Wednesday, February 27, 2013
Three of the four speakers at yesterday’s public hearing testified in favor of SB-957, An Act Establishing a Health Insurance Advisory Council. The Council’s mission is to advise the insurance department and “examine ways to ensure effective review by the Insurance Department of health insurance rates, ensure the affordability of health insurance in this state and monitor the implementation of the Affordable Care Act.” The Council would include consumers, insurers, brokers, labor, providers, small businesses, an actuary, and relevant agencies. The Council mirrors other collaborative, public Councils in our state that have been successful in improving health care quality, efficiency and lower costs. The Council would also help inform the public about their rights and responsibilities in reform, and provide a vehicle for policymakers to get feedback and ideas from the real world that they are now missing. Insurance Commissioner Leonardi testified that it would create an unneeded layer of bureaucracy and would create an environment that could drive insurers out of the state. Six groups, representing consumers, small businesses, communities and labor, testified or submitted testimony in favor of the bill; the insurance department and the CT Association of Health Plans opposed the bill.
Tuesday, February 26, 2013
CT’s health insurance exchange has hired Maximus to provide the critical call center service for the new marketplace. Consumers with questions about the confusing new landscape -- seeking help applying for programs, figuring out which plan is right for them, trouble navigating the website, etc. -- will be directed to this call center. An article today by the Washington Post/AP outlines problems Connecticut has had with Maximus in past contracts. In 2007 the Attorney General was forced to sue Maximus over a non-functioning computer system, and in 1997 Maximus was criticized for poor performance administering the state’s child care program.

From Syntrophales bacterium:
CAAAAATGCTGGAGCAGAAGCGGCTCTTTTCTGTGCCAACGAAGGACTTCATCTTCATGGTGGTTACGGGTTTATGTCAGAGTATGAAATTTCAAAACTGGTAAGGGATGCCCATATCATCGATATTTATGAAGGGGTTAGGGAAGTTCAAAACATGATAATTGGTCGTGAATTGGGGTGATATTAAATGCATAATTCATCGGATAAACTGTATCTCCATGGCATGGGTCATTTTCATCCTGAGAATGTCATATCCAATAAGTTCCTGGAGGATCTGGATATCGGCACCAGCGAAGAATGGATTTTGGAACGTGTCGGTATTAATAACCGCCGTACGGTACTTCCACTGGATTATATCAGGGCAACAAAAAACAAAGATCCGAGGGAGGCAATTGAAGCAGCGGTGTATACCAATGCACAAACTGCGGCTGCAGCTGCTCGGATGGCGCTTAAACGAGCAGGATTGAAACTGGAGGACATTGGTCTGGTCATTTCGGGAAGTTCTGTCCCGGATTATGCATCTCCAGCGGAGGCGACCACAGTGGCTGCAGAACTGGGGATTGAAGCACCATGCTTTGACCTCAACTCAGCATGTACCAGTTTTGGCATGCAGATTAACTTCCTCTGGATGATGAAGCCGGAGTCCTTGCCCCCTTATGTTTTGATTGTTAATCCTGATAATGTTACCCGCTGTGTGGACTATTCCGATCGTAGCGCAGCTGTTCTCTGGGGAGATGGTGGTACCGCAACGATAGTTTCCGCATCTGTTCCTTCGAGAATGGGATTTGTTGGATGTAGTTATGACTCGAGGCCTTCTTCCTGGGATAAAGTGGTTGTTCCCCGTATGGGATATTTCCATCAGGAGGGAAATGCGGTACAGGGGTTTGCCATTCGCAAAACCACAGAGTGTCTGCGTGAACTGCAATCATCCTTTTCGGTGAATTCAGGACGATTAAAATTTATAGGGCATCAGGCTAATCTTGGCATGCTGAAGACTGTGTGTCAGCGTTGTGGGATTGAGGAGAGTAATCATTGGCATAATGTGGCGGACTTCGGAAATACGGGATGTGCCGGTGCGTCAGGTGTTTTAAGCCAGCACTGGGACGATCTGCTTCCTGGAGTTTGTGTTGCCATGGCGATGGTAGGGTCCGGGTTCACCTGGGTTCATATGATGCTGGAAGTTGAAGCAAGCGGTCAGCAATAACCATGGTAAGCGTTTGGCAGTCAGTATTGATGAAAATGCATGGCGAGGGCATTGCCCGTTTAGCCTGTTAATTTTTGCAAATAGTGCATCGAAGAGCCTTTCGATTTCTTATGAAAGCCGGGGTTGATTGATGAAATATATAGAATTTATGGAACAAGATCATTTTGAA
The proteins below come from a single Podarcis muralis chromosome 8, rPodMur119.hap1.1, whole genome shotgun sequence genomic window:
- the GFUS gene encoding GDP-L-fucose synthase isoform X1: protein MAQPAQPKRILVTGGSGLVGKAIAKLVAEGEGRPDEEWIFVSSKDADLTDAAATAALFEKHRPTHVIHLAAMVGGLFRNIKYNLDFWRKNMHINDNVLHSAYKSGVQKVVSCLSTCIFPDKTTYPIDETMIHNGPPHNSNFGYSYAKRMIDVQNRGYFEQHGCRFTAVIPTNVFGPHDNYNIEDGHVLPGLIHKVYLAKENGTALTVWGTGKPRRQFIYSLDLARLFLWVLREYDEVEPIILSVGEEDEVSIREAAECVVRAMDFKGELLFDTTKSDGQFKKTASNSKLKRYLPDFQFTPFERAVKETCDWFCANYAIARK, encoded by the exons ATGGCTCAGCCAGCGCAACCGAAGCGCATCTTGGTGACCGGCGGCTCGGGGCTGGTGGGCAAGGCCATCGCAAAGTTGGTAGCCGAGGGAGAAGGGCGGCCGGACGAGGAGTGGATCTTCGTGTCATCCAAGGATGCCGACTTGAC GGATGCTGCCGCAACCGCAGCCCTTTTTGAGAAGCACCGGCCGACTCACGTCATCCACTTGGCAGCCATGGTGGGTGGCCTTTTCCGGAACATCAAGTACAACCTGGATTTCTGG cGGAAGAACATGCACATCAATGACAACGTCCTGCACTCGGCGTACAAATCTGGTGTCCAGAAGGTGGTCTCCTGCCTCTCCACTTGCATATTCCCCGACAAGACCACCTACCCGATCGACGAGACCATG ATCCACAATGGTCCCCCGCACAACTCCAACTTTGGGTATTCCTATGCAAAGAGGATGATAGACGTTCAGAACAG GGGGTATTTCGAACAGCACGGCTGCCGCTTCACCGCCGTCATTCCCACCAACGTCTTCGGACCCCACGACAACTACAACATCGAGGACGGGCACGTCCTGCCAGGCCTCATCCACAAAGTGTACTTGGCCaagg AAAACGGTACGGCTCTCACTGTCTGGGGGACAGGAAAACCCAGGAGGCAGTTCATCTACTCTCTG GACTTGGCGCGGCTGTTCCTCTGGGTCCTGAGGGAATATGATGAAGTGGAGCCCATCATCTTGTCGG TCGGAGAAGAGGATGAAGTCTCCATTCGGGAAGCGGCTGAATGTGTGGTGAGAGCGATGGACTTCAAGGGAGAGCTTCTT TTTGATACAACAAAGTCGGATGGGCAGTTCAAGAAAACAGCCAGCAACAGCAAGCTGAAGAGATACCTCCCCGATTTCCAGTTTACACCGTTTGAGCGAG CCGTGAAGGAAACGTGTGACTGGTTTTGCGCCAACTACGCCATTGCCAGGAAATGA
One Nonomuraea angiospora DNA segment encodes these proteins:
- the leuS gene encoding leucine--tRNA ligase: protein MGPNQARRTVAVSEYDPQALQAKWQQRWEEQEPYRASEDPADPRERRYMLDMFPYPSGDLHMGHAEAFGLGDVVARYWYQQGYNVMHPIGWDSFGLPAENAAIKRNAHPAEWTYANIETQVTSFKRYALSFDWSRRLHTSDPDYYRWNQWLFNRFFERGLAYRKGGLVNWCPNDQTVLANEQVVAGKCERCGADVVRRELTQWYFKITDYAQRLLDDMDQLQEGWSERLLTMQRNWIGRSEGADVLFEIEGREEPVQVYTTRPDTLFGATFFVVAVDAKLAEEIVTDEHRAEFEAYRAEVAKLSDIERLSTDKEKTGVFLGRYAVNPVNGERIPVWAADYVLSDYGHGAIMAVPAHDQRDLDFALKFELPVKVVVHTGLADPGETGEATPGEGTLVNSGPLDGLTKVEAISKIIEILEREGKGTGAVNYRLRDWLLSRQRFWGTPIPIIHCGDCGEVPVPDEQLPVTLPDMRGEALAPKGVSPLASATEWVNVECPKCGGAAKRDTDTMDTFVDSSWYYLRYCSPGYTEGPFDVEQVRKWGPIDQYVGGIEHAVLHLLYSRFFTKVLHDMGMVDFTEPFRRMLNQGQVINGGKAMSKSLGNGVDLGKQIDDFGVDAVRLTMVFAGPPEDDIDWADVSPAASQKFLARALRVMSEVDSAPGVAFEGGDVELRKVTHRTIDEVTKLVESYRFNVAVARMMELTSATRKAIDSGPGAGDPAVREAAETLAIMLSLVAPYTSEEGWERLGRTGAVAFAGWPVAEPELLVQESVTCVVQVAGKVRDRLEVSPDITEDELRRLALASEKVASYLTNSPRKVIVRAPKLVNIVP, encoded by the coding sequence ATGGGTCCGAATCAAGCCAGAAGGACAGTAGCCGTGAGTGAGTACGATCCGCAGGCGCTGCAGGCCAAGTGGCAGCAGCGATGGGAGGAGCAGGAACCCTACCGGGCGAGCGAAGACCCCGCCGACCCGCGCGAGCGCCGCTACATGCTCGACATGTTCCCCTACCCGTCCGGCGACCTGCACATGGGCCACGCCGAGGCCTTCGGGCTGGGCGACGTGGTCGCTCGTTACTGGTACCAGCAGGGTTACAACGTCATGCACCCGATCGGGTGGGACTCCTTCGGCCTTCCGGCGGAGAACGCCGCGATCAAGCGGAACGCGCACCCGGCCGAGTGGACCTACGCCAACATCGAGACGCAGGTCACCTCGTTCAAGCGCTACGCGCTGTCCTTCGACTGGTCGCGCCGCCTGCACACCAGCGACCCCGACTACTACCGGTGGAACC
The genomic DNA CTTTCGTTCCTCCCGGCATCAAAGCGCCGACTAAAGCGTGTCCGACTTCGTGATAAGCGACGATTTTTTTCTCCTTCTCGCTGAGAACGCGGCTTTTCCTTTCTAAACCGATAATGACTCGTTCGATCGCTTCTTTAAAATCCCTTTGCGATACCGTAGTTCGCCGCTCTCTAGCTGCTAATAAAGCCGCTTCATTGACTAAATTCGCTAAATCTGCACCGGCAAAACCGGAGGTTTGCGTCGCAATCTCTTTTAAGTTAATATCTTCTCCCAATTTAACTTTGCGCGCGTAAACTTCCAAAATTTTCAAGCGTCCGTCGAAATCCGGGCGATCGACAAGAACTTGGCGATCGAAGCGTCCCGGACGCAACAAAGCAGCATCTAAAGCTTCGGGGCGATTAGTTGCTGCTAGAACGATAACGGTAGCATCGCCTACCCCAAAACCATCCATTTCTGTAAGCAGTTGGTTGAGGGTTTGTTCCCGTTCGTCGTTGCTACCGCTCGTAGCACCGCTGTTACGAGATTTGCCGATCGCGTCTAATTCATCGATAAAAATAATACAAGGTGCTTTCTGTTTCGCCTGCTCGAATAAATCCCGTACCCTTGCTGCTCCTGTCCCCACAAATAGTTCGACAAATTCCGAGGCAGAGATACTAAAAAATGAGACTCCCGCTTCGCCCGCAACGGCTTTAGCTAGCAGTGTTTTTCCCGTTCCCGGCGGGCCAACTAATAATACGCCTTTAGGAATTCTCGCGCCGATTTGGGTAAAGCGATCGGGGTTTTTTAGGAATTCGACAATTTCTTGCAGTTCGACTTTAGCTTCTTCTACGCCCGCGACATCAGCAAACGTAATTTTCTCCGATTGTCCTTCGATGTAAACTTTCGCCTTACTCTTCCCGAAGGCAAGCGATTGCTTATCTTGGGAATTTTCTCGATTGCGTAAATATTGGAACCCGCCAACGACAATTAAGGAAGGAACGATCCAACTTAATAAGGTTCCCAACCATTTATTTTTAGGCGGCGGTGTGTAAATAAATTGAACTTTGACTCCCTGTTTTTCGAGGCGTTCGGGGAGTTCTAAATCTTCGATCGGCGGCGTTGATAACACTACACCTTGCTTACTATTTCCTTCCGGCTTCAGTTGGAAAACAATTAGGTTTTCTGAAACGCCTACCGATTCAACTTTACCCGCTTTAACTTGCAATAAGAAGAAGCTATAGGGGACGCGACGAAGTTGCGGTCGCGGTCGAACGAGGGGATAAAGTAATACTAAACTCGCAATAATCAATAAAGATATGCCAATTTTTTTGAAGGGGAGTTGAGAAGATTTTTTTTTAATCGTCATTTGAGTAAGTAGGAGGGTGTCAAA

Monday, February 25, 2013
Tomorrow the Insurance and Real Estate Committee will hold a public hearing on SB-957, An Act Establishing a Health Insurance Advisory Council. The bill would create a public, transparent Council to advise the state on regulating insurance, promoting affordable coverage, network adequacy, and implementing the important consumer protections in the Affordable Care Act. Council members would include advocates for the uninsured, Medicaid, labor, providers, brokers, insurance companies, small businesses, and relevant state agencies. January 1st of next year, every state resident will be required to secure health coverage. RAND estimates that 270,000 will be purchasing health insurance in Connecticut -- 140,000 of them without any federal subsidies. It is critical that people get the best price possible for coverage is meaningful and effective in improving people’s health and protecting their finances. The Council will bring public attention, education and wisdom to the table to ensure Connecticut realizes every possible benefit from the ACA’s opportunities.
Sunday, February 24, 2013
Bitter Pill: Why Medical Bills are Killing Us?, Time magazine’s latest cover story, is a fascinating look into medical prices – why they are so expensive and so unequal. The article includes a deep dive into several cases including Janice S at Stamford Hospital, and Emilia Gilbert from Bridgeport, part of the Yale New Haven health system. The extremely well-researched article details stunning, ten-fold higher prices charged to uninsured and marginally insured patients. The article describes “non-profit” hospitals making startling profits, paying eye-popping administrative salaries, and overtreatment driven by investments in shiny, new, expensive machines. Alternatively, Medicare’s system of determining what treatments actually cost, and paying only for services that make sense, is offered as a sensible option for expanding coverage. “Unless you are protected by Medicare, the health care market is not a market. It’s a crapshoot.” Uninsured patients were charged $3 for the marker used to identify the site of surgery on his back, $31 for the strap that held him onto the operating table, and $34 for a re-useable blanket -- all charges that Medicare and insurers would not have paid at all. One Tylenol pill cost $1.50 and a tube of bacitracin cost $108 for uninsured patients. The article highlighted conflicts of interest in physician payments from drug companies and device manufacturers, and the complete absence of comparative effectiveness research – learning which treatments are worth what we pay for them and identifying equal or better, less costly alternatives. The article ends with commonsense, relatively easy solutions to reduce and equalize prices. But the authors acknowledge that the interests profiting handsomely from the status quo make the solutions unlikely.